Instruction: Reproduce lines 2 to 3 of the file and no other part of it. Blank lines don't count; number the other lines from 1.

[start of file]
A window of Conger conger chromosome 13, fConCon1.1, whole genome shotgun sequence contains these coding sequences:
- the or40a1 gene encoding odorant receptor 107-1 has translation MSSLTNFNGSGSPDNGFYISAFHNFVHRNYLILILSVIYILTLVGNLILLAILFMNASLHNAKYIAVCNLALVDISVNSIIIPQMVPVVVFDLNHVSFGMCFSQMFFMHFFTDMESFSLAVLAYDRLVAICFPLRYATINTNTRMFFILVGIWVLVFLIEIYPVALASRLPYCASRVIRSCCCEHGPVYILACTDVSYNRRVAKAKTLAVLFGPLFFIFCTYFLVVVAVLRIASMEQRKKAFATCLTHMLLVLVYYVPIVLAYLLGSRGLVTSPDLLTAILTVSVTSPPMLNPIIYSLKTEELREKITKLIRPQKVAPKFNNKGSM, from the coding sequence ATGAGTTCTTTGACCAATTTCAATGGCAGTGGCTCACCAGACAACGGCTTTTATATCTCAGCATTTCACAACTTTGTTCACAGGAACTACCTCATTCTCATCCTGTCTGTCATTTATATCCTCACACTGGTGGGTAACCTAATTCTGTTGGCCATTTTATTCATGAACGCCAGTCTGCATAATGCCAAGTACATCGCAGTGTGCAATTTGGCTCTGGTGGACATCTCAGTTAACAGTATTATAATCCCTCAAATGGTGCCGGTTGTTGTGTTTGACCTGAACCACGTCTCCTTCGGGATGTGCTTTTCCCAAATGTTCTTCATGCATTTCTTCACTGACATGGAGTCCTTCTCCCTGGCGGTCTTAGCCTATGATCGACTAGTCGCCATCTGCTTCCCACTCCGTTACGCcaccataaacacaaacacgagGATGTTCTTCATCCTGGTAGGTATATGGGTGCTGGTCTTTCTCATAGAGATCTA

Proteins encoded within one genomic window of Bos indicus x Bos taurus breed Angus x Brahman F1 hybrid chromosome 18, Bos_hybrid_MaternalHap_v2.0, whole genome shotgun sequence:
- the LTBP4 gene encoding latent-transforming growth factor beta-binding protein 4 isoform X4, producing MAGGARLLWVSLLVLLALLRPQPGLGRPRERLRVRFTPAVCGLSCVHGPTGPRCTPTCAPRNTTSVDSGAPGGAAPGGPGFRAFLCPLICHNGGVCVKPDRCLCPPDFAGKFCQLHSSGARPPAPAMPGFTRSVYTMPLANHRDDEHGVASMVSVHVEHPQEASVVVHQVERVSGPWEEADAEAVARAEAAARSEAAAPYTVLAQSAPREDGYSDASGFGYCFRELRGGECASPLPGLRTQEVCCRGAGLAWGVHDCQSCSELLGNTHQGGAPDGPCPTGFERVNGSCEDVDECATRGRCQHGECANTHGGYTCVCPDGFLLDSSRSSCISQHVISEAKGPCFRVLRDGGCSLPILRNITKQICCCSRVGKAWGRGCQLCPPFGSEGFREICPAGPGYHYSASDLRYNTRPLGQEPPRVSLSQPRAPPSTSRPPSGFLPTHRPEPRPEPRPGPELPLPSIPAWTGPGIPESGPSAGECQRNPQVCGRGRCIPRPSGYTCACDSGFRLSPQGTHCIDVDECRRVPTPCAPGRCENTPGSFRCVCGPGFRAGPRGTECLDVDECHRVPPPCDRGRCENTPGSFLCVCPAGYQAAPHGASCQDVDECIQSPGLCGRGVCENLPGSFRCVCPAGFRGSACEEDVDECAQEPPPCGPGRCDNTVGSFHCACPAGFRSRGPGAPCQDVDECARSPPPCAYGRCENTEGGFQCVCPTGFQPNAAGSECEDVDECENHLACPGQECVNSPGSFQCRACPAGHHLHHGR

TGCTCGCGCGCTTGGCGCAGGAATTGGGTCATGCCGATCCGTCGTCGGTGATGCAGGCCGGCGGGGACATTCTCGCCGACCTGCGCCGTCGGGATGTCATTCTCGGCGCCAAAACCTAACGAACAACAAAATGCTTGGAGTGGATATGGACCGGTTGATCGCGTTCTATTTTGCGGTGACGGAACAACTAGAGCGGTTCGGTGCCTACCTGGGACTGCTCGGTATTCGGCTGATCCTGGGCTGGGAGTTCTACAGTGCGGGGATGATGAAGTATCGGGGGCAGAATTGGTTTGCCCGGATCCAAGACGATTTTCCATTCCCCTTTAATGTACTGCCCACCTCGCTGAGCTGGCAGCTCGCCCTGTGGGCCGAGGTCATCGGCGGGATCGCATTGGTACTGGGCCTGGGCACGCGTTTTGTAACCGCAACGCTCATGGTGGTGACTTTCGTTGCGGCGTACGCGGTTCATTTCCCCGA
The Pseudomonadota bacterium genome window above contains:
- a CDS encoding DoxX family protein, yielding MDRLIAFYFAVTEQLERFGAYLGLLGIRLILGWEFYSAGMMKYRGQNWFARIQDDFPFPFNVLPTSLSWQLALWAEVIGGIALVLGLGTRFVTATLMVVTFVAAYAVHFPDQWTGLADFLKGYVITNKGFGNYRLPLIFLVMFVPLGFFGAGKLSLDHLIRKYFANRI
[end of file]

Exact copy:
- the or40a1 gene encoding odorant receptor 107-1 has translation MSSLTNFNGSGSPDNGFYISAFHNFVHRNYLILILSVIYILTLVGNLILLAILFMNASLHNAKYIAVCNLALVDISVNSIIIPQMVPVVVFDLNHVSFGMCFSQMFFMHFFTDMESFSLAVLAYDRLVAICFPLRYATINTNTRMFFILVGIWVLVFLIEIYPVALASRLPYCASRVIRSCCCEHGPVYILACTDVSYNRRVAKAKTLAVLFGPLFFIFCTYFLVVVAVLRIASMEQRKKAFATCLTHMLLVLVYYVPIVLAYLLGSRGLVTSPDLLTAILTVSVTSPPMLNPIIYSLKTEELREKITKLIRPQKVAPKFNNKGSM, from the coding sequence ATGAGTTCTTTGACCAATTTCAATGGCAGTGGCTCACCAGACAACGGCTTTTATATCTCAGCATTTCACAACTTTGTTCACAGGAACTACCTCATTCTCATCCTGTCTGTCATTTATATCCTCACACTGGTGGGTAACCTAATTCTGTTGGCCATTTTATTCATGAACGCCAGTCTGCATAATGCCAAGTACATCGCAGTGTGCAATTTGGCTCTGGTGGACATCTCAGTTAACAGTATTATAATCCCTCAAATGGTGCCGGTTGTTGTGTTTGACCTGAACCACGTCTCCTTCGGGATGTGCTTTTCCCAAATGTTCTTCATGCATTTCTTCACTGACATGGAGTCCTTCTCCCTGGCGGTCTTAGCCTATGATCGACTAGTCGCCATCTGCTTCCCACTCCGTTACGCcaccataaacacaaacacgagGATGTTCTTCATCCTGGTAGGTATATGGGTGCTGGTCTTTCTCATAGAGATCTA

Proteins encoded within one genomic window of Bos indicus x Bos taurus breed Angus x Brahman F1 hybrid chromosome 18, Bos_hybrid_MaternalHap_v2.0, whole genome shotgun sequence: